Since non-mechanical parts belong to the instrument category, specific material properties cannot be given, so materials are added according to the principle of equal mass conversion. The specific parameters are shown in Table 1.
2.1.3 Material parameter setting of mechanical parts of the transmission system
The material properties of the mechanical parts of the transmission system are added, and the specific parameters are shown in Table 2.
2.1.4 Setting of boundary conditions of transmission system
Figure 3 shows the setting of the boundary conditions of the simplified model in Ansys software. The specific parameters are shown in Tables 3 and 4. Table 3 shows the boundary gravity of mechanical and non-mechanical transmission systems when g=9.8 m s−2. The non-mechanical parts are fixed on the base, so they are subjected to reaction force. The boundary torque in Table 4 is the range of the torque sensor selected during actual measurement.
2.2 Ansys simulation results
Through Ansys to analyze the input shaft and output shaft of the transmission system, the cloud displacement path change in the y direction can be obtained. This article takes a set of boundary conditions in Table 4 (input shaft T1=1.43 Nm, output shaft T2=200 Nm) as an example. After analysis, the simulation effect is shown in Fig. 4, and the radial displacement change is shown in Fig. 5.
The tilt model of the input and output drive shafts from Fig. 4 is established as shown in Fig. 6.
The angle calculation Eq. (1) can be listed from the model in Fig. 6, and the maximum cloud displacement in the y direction is obtained through the path change curve of the axis in Fig. 5, and the actual inclination angle of the axis is calculated.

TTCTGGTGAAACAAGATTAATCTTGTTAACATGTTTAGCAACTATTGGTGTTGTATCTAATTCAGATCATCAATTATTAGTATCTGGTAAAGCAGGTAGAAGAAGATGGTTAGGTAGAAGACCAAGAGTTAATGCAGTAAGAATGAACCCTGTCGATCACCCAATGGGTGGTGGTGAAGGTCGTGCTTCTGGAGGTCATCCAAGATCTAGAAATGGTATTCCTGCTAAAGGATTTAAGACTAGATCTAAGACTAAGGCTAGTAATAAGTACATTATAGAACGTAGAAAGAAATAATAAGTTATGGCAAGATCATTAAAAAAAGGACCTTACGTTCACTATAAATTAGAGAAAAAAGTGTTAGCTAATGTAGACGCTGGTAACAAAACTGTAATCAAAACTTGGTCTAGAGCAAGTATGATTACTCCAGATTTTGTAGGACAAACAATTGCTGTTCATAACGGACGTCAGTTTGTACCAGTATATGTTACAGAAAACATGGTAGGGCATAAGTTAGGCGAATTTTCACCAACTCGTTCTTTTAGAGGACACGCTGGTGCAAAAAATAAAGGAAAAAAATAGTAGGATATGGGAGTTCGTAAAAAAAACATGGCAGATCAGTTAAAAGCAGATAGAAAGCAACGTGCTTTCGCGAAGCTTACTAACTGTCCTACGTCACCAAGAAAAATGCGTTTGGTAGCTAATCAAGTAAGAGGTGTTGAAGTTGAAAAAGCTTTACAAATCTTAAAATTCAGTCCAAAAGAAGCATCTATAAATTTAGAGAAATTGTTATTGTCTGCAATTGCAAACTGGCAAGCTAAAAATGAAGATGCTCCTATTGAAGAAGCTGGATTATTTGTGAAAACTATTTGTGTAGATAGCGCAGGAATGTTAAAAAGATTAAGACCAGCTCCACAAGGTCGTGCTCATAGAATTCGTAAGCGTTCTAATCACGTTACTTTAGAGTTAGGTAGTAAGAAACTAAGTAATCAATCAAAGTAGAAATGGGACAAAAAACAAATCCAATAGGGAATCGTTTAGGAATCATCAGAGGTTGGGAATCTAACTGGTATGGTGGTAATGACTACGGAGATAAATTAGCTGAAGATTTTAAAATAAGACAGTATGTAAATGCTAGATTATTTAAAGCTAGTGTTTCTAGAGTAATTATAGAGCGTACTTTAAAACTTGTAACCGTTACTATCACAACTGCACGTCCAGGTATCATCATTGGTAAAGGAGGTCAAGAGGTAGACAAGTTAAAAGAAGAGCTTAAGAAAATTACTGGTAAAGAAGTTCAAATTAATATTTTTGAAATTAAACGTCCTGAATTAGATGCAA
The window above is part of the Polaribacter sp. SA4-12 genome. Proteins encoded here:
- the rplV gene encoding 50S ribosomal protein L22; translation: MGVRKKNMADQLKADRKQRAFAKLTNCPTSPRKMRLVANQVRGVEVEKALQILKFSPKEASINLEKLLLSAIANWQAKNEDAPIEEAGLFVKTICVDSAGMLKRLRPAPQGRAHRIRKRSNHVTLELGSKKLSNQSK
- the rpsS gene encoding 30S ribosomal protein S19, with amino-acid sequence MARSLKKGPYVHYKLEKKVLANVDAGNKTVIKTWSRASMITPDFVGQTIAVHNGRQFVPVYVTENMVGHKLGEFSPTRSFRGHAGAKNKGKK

The calculation results are shown in Table 5. Table 5 shows the inclination angles of the input shaft and output shaft under different torque conditions when the RV reducer is actually running.
(Note that β represents the radial tilt angle of the shaft; L indicates the shaft length of the input and output ends of the RV reducer, where Loutput=160 mm, and Linput=120 mm; and Y indicates the maximum cloud displacement value in the y direction.)
3.1 Transmission ratio of RV-20E reducer
The mechanical structure of the RV reducer is shown in Fig. 7, and its transmission principle is as follows.
Sun gear no. 1, as the main input mechanism, transmits the motion to the involute planetary gear no. 2 to complete the first stage of deceleration. The planetary gear no. 2 is connected with the crank shaft no. 3 and transmits the motion of the planetary gear no. 2 to the crank shaft no. 3, and the crank on the crank shaft no. 3 drives the cycloidal gear no. 4, so that the cycloidal gear no. 4 produces eccentric motion. At the same time, the cycloidal gear no. 4 meshes with the pin gear no. 5 to make the cycloid gear no. 4 produce autorotation motion, and the autorotation motion of the cycloid gear no. 4 will be transmitted to the planet carrier (output disc no. 6) through the crank shaft no. 3 to realize constant speed output rotation, completing the second stage of deceleration.
According to Fig. 7, the transmission ratio of the RV reducer can be obtained as follows:
the transmission ratio of the first-stage involute planet gear,